Section 2, Professional Responsibilities, provides a list of obligations you could consider not only as an individual, but also when you join an organization. For example, you should “strive to achieve high quality in both the processes and products” of your work (2.1) and “maintain high standards of professional competence, conduct, and ethical practice” (2.2). But these are not goals you can achieve alone.
When a large organization builds a system that is detrimental to human well-being — it causes harm, it discriminates, it increases inequality, it violates privacy — it is tempting to look for some single bad actor, an evil mastermind behind a nefarious plot to hurt people. If that’s the case, that bad actor probably is an actor, because you’re probably watching a movie where the storytelling is driven by individual villains and heroes.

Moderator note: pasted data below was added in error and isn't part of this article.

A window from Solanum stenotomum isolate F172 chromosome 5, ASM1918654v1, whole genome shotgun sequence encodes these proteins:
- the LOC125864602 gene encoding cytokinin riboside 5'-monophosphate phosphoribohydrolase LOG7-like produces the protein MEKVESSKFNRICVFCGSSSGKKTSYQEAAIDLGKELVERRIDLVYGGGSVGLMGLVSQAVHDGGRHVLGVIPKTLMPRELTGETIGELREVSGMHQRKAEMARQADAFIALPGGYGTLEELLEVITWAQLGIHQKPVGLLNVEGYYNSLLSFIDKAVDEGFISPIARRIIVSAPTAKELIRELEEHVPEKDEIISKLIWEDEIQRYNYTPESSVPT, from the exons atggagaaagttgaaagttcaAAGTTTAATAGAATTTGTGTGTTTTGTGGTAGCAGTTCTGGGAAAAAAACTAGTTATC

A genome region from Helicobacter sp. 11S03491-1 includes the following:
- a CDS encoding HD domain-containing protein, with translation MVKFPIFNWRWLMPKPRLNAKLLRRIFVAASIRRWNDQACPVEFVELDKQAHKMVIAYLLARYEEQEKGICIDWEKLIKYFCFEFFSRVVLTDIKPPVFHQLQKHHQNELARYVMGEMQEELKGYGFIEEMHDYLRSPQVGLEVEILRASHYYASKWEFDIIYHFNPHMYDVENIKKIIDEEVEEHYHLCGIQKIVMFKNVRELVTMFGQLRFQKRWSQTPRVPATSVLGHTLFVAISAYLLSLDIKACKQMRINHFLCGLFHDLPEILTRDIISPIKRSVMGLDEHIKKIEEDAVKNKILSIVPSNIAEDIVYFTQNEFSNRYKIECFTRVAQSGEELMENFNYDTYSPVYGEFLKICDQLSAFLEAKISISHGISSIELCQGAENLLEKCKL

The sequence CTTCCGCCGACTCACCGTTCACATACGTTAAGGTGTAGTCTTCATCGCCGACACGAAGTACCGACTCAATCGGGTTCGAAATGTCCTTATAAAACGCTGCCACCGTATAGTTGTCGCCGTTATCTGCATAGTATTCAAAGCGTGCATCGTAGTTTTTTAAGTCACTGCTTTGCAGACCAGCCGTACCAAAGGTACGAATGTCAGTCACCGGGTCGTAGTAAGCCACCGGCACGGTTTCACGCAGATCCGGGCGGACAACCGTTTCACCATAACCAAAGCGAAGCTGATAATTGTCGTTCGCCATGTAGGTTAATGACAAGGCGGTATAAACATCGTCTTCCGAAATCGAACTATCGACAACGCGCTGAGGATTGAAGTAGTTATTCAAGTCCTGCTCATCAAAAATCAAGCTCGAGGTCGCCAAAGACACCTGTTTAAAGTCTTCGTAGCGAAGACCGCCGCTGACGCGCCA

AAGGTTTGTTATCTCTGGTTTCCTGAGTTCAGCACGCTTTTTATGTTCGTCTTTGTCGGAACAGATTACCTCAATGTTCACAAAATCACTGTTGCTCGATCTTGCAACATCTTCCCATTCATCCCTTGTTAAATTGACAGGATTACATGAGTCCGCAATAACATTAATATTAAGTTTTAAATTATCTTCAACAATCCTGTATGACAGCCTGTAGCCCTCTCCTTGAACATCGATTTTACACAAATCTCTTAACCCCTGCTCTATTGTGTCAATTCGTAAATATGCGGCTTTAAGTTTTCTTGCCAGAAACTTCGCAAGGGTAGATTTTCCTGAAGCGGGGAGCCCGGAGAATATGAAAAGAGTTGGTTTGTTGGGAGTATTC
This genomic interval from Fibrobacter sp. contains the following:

Much more likely is that the large organization builds a harmful system because it doesn’t have a structure in place to ensure that the collective effort of individual participants has an ethical result. Worse, because we live in a world and society where so many existing structures are ethically unsound — they discriminate, they perpetuate inequality, they deny autonomy, etc. — an organization that pays no particular attention to acting ethically will end up reproducing in its work the ethical failures of the society around it. (See, e.g., Prof. Susan Silbey on How Not to Teach Ethics.)
When you interview at a company, you might ask: “how do you do code reviewing?” With that question, you’re probing one part of how that company creates a high quality software process (2.1), shares technical knowledge (2.2), and provides professional feedback (2.4). You might also ask, for example:
- “how do you review new features for potential abuse?”